Weblog: Dr. Jon Ranson in Siberia
 

Friday, August 3, 2007

From Evenkiyskiy Region, Siberia, 10:43 p.m. Siberia (10:43 a.m. EDT)

Yesterday the satellite phone’s battery went dead, cutting short the report from the field. Because of the gray, rainy weather it has been impossible to use the solar-panel chargers the expedition brought into the field. The appointed check-in time came and went. We wondered just how bad the weather might be a half-world away. Suddenly the phone rang—Siberia calling!

From Jon Ranson

We have sunshine! It was a clear and sunny day, but a very long one. By about 9 a.m., we had broken camp and were heading down river. It’s almost 11 p.m. now, and we are just now in camp. Soon we’ll have supper.

We’ve established a pattern of having a long work day and then a day of travel. Travel sounds pretty easy, right? Well, sitting in the boat is alright, but tearing down and setting up camp definitely falls into the category of “work.”

Today we traveled about 70 kilometers downstream. The rivers are extremely high now; they are carrying as much water as they do in the spring thaws, according to Slava. High waters make camping spots hard to find. In order to make sure we had a safe place to sleep tonight, we had to stop about 5 kilometers short of our goal. Tomorrow we’ll get up and travel the rest of the way to take some more forest measurements.

 
  Moon over Kochechum River
 

As we boat down river, we survey the shores constantly. Today we saw a lot of fire-scarred forest. There is a lot of it here, lots of fire damage. There was one area that was really large. It had a relatively thick new growth of smaller trees, uniform in age, standing among the remains of very large burnt trees. There were charred trees on the ground, too. Judging from the size of the younger trees, the fire probably occurred roughly 50 years ago. In this region, decomposition is extremely slow, so the dead trees haven’t changed much in all that time.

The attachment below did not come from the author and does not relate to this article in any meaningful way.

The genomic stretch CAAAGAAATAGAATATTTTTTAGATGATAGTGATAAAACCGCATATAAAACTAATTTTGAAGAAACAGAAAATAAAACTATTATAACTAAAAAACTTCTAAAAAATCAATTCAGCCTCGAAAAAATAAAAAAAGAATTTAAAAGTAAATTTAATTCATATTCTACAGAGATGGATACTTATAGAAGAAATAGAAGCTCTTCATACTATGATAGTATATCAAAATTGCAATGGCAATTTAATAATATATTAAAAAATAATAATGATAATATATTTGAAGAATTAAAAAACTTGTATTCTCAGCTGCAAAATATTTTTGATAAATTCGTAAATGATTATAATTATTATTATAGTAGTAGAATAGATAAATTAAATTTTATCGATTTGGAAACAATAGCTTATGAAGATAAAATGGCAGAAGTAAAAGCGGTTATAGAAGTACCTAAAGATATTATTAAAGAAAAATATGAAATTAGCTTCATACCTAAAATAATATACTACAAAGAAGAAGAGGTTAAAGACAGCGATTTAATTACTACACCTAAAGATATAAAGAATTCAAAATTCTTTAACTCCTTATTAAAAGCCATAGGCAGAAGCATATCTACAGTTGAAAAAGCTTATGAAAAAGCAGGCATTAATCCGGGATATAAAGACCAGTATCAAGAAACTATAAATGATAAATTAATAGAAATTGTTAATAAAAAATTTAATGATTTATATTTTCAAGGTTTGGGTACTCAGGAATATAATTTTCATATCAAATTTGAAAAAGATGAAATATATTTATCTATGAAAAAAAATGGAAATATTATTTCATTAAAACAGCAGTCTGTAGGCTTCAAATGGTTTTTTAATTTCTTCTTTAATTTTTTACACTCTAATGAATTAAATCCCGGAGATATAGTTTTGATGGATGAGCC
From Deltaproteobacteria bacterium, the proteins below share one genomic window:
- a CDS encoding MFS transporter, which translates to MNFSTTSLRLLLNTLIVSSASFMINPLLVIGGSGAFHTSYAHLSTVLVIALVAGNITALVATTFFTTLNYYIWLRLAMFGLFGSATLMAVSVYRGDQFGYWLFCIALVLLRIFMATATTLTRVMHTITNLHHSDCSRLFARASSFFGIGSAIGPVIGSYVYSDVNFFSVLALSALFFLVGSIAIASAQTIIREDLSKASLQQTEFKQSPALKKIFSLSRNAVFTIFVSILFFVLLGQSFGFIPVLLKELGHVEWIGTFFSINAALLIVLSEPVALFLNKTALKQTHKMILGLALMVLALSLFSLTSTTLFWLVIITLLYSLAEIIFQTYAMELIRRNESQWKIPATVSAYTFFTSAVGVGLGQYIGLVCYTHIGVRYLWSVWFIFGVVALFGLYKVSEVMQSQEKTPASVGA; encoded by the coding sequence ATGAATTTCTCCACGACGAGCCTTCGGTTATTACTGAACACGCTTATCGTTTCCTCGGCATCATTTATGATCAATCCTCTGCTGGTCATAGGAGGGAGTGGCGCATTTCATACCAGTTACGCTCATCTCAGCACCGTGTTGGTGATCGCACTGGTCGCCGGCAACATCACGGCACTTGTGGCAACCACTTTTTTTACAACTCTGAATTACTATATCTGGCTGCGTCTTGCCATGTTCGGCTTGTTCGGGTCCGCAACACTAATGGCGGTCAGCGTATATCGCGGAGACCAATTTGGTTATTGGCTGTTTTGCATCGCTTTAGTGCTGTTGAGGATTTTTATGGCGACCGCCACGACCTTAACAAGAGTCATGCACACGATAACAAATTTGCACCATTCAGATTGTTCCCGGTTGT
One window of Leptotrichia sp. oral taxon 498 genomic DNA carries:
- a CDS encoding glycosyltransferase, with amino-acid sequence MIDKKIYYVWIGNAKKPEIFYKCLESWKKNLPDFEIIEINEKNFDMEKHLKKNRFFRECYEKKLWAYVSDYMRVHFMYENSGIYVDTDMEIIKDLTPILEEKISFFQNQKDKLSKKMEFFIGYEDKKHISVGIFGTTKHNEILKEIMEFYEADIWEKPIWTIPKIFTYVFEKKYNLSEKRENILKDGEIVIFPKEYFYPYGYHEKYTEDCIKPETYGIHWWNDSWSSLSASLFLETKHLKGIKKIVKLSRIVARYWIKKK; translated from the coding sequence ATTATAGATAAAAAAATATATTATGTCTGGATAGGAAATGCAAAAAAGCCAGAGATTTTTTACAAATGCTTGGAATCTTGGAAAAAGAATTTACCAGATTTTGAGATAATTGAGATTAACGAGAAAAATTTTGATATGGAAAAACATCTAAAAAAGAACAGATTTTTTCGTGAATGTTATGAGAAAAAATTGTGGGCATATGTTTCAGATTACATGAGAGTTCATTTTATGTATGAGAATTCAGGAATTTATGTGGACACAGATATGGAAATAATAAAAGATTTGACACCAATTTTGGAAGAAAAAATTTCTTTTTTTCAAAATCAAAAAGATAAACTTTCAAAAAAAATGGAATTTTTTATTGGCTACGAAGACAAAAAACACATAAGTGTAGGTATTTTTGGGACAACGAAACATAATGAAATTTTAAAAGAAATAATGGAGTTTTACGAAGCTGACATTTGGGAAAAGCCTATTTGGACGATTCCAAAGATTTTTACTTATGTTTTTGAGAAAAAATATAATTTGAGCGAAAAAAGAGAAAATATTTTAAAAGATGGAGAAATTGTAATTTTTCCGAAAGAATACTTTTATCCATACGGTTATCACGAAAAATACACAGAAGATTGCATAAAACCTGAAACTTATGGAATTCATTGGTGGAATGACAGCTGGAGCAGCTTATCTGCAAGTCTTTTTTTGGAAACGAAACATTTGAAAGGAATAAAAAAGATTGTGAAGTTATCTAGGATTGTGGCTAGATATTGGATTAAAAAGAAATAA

Larch and fire have a special relationship. The frequent fires help rejuvenate the forest, by encouraging seeds to sprout. Fire also enriches the soil and removes underbrush that would compete with the fresh crop of seedlings. Old larch trees are very fire-resistant, so when a fire moves through rapidly it will burn the underbrush but only leave a scar on the larch bark. It takes a large, hot, and slow-moving fire to destroy old trees like these. After seeing so much burnt area, I’m more grateful for all this rain. Not much fire risk in the forest right now.

Oh—I hear shouting! They are saying “Moon, moon!” I guess the moon must be up; but I can’t see it from the tent. We haven’t seen the moon since we started. At our first two camps we were above the Arctic Circle, so the Sun dipped below the horizon only for a few hours. If we had one, we could have read a newspaper by the light, and it was too bright to let us see the stars. They call that a “white night,” when it is so bright. Since we’ve left the Arctic Circle, it has been rainy every night. To have a night clear enough to see the moon is a real treat. Like saying hello to an old friend from home, I suppose.

 

Tonight the clouds cleared enough for the team to witness their first moonrise on this expedition. Taken around 11:00 p.m., this image illustrates how bright the nights are in Siberia at this time of year. The team members pitched their tents on the rocky shore.

Print this entire article